August is "Cataract Awareness" Month
What is a Cataract?If your vision has become cloudy or things you see are not as bright as they used to be, a cataract may have developed in one or both of your eyes. A cataract is a clouding of the eye's naturally clear lens. Your eye becomes like a window that is frosted or yellowed.
The amount and pattern of cloudiness within the lens can vary. If the cloudiness is not near the center of the lens, you may not be aware that a cataract is present.
What are the symptoms of a cataract?
The only way to know if you have a cataract for certain is when your ophthalmologist (eye doctor) does a dilated exam. Get a baseline exam at age 40, when early signs of disease and changes in vision may start to occur. For more information on cataract symptoms, click here.
How is a cataract treated?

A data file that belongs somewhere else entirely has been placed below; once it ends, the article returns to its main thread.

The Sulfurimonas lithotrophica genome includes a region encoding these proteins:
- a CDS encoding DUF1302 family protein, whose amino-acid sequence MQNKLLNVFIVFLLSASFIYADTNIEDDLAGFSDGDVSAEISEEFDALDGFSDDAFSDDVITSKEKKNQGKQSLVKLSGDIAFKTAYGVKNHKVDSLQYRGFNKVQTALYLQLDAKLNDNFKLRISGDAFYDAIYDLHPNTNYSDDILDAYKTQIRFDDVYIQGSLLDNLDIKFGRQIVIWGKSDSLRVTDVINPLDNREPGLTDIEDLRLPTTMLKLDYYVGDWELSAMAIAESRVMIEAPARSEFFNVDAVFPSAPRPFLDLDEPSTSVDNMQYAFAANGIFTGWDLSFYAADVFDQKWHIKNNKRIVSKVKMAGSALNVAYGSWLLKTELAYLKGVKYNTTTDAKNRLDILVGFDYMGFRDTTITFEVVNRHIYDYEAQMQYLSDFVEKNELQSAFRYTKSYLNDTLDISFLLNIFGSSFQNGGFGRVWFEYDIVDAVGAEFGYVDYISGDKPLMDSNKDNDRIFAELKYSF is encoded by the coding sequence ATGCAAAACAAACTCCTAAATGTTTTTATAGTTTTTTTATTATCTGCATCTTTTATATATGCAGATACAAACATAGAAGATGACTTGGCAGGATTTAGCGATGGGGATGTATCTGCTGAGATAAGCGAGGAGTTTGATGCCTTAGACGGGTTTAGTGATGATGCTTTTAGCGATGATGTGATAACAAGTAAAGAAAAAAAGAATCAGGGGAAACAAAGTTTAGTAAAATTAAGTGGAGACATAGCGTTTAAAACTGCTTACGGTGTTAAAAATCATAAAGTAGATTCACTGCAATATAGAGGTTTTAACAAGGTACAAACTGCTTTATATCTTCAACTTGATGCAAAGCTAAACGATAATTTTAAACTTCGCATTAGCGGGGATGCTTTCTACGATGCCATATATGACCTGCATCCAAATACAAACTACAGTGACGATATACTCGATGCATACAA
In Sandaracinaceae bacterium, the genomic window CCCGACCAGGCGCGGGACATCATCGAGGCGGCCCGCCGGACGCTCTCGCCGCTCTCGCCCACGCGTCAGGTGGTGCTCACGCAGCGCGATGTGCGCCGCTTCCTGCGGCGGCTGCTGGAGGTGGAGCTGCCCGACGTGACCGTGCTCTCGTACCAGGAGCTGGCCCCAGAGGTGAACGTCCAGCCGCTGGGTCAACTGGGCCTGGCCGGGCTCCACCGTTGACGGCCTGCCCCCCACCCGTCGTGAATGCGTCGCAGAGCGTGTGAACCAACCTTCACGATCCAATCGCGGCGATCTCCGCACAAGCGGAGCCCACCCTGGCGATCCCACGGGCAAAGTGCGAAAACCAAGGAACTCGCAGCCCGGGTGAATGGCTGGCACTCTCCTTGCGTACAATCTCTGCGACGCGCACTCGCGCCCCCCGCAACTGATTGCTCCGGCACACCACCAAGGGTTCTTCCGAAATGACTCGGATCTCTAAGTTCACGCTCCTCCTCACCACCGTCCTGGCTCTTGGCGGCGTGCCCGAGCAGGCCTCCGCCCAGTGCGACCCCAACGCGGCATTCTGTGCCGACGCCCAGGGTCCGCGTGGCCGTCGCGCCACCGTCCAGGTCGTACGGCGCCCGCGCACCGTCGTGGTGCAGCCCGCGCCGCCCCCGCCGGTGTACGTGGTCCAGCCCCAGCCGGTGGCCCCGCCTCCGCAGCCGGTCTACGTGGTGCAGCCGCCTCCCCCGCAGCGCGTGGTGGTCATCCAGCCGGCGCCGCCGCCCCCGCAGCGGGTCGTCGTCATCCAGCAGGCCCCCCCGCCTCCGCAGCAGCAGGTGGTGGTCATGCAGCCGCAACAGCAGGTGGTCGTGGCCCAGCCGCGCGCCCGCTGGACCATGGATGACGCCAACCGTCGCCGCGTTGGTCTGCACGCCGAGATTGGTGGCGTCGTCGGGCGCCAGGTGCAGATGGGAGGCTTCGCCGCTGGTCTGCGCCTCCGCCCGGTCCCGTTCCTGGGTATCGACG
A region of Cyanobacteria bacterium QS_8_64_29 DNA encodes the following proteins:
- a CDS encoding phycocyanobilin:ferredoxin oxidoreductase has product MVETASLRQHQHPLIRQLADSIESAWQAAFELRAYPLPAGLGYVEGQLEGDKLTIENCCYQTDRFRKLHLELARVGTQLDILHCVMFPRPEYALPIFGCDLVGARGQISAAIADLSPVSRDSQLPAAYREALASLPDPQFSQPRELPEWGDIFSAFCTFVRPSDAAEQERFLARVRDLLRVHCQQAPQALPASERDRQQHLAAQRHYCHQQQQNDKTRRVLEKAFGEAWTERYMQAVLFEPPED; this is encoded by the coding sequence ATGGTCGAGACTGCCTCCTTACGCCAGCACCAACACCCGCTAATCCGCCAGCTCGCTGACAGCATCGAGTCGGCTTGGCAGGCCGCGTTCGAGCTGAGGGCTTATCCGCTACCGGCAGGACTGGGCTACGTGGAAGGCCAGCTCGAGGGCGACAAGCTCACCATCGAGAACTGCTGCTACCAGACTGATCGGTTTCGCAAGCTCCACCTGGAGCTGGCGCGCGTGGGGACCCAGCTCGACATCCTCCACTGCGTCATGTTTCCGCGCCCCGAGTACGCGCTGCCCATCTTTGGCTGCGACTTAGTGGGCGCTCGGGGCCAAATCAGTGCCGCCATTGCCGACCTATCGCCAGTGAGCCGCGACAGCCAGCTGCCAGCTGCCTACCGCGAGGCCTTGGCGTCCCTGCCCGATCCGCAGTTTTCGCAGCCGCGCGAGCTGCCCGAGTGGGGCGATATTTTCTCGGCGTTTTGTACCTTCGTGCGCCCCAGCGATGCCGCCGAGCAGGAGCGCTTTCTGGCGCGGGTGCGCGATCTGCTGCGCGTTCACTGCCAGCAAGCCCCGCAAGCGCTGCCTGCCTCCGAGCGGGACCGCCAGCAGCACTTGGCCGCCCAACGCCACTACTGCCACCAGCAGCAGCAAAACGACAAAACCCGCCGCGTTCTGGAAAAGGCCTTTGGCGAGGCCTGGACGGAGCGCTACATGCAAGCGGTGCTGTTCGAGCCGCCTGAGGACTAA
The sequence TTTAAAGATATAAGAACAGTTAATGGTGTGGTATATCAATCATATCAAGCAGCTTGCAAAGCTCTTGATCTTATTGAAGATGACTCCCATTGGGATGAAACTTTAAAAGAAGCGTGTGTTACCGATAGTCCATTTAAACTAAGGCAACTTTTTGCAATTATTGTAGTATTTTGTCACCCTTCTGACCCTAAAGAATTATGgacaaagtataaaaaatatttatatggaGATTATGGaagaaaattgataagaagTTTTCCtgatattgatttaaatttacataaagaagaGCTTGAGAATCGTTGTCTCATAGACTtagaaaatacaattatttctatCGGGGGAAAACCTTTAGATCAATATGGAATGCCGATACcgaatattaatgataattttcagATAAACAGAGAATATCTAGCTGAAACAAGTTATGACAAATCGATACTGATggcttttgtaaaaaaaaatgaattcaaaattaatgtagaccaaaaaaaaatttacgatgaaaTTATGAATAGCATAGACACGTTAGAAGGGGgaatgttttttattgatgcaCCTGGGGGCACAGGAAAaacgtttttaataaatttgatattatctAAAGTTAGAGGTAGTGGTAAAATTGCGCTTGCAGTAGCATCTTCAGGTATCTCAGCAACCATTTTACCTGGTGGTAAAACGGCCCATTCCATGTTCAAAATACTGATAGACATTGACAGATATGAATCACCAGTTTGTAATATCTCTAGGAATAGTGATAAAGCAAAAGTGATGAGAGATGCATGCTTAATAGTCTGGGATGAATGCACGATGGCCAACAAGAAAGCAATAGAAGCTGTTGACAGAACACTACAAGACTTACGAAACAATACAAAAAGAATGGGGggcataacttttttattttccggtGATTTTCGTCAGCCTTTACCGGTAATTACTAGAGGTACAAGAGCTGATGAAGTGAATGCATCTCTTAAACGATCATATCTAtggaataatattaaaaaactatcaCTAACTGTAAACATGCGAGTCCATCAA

If your vision is only slightly blurry, a change in your eyeglass prescription may help for a while. However, if you are still not able to see well enough to do the things you like or need to do after the change in eyeglass prescription, cataract surgery should be considered. For more information on cataract surgery, click here.
There are many misconceptions about cataracts. A cataract is not:
- A growth or film over the eye;
- A cause of irreversible blindness;
- A result of overusing the eyes;
- A contagious disease spread from eye to eye or person to person;
Cataracts are a common cause of vision loss, especially as we age, but they are treatable. Your ophthalmologist can tell you whether a cataract or some other problem is the cause of your vision loss and can help you decide if cataract surgery is appropriate for you.
For more information, click here